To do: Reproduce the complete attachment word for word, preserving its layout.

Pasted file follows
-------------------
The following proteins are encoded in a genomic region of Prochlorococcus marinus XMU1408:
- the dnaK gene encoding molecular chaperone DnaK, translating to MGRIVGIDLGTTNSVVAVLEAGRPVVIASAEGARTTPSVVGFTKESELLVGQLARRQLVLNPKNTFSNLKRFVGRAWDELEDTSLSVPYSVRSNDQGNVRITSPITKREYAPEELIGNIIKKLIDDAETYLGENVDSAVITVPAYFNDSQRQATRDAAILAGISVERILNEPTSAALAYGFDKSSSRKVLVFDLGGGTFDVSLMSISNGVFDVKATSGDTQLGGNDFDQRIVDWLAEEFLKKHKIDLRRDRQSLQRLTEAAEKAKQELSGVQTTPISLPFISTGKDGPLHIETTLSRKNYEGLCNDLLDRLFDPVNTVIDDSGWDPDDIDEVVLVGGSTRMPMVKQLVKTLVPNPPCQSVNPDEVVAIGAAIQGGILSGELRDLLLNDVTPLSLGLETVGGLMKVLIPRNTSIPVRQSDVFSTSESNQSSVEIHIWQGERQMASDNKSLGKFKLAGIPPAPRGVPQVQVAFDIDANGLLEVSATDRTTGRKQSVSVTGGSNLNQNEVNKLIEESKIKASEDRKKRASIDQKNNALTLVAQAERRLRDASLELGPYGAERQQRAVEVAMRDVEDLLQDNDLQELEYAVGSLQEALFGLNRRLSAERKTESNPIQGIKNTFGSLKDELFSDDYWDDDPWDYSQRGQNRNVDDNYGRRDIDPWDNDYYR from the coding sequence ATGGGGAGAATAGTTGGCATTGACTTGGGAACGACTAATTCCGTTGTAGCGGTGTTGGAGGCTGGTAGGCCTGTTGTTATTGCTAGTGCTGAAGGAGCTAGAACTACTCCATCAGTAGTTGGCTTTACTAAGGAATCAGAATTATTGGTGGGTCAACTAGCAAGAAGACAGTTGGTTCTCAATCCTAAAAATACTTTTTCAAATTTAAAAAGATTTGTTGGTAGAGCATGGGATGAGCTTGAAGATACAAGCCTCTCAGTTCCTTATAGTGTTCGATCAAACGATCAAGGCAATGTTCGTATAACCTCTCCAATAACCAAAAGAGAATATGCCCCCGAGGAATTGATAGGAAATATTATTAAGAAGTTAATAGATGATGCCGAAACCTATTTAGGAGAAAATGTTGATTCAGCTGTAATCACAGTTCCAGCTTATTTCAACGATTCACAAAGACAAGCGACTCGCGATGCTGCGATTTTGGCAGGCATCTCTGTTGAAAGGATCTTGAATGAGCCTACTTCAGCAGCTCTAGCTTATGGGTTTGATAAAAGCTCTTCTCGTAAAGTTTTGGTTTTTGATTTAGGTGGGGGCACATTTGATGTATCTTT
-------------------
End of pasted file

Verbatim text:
The following proteins are encoded in a genomic region of Prochlorococcus marinus XMU1408:
- the dnaK gene encoding molecular chaperone DnaK, translating to MGRIVGIDLGTTNSVVAVLEAGRPVVIASAEGARTTPSVVGFTKESELLVGQLARRQLVLNPKNTFSNLKRFVGRAWDELEDTSLSVPYSVRSNDQGNVRITSPITKREYAPEELIGNIIKKLIDDAETYLGENVDSAVITVPAYFNDSQRQATRDAAILAGISVERILNEPTSAALAYGFDKSSSRKVLVFDLGGGTFDVSLMSISNGVFDVKATSGDTQLGGNDFDQRIVDWLAEEFLKKHKIDLRRDRQSLQRLTEAAEKAKQELSGVQTTPISLPFISTGKDGPLHIETTLSRKNYEGLCNDLLDRLFDPVNTVIDDSGWDPDDIDEVVLVGGSTRMPMVKQLVKTLVPNPPCQSVNPDEVVAIGAAIQGGILSGELRDLLLNDVTPLSLGLETVGGLMKVLIPRNTSIPVRQSDVFSTSESNQSSVEIHIWQGERQMASDNKSLGKFKLAGIPPAPRGVPQVQVAFDIDANGLLEVSATDRTTGRKQSVSVTGGSNLNQNEVNKLIEESKIKASEDRKKRASIDQKNNALTLVAQAERRLRDASLELGPYGAERQQRAVEVAMRDVEDLLQDNDLQELEYAVGSLQEALFGLNRRLSAERKTESNPIQGIKNTFGSLKDELFSDDYWDDDPWDYSQRGQNRNVDDNYGRRDIDPWDNDYYR from the coding sequence ATGGGGAGAATAGTTGGCATTGACTTGGGAACGACTAATTCCGTTGTAGCGGTGTTGGAGGCTGGTAGGCCTGTTGTTATTGCTAGTGCTGAAGGAGCTAGAACTACTCCATCAGTAGTTGGCTTTACTAAGGAATCAGAATTATTGGTGGGTCAACTAGCAAGAAGACAGTTGGTTCTCAATCCTAAAAATACTTTTTCAAATTTAAAAAGATTTGTTGGTAGAGCATGGGATGAGCTTGAAGATACAAGCCTCTCAGTTCCTTATAGTGTTCGATCAAACGATCAAGGCAATGTTCGTATAACCTCTCCAATAACCAAAAGAGAATATGCCCCCGAGGAATTGATAGGAAATATTATTAAGAAGTTAATAGATGATGCCGAAACCTATTTAGGAGAAAATGTTGATTCAGCTGTAATCACAGTTCCAGCTTATTTCAACGATTCACAAAGACAAGCGACTCGCGATGCTGCGATTTTGGCAGGCATCTCTGTTGAAAGGATCTTGAATGAGCCTACTTCAGCAGCTCTAGCTTATGGGTTTGATAAAAGCTCTTCTCGTAAAGTTTTGGTTTTTGATTTAGGTGGGGGCACATTTGATGTATCTTT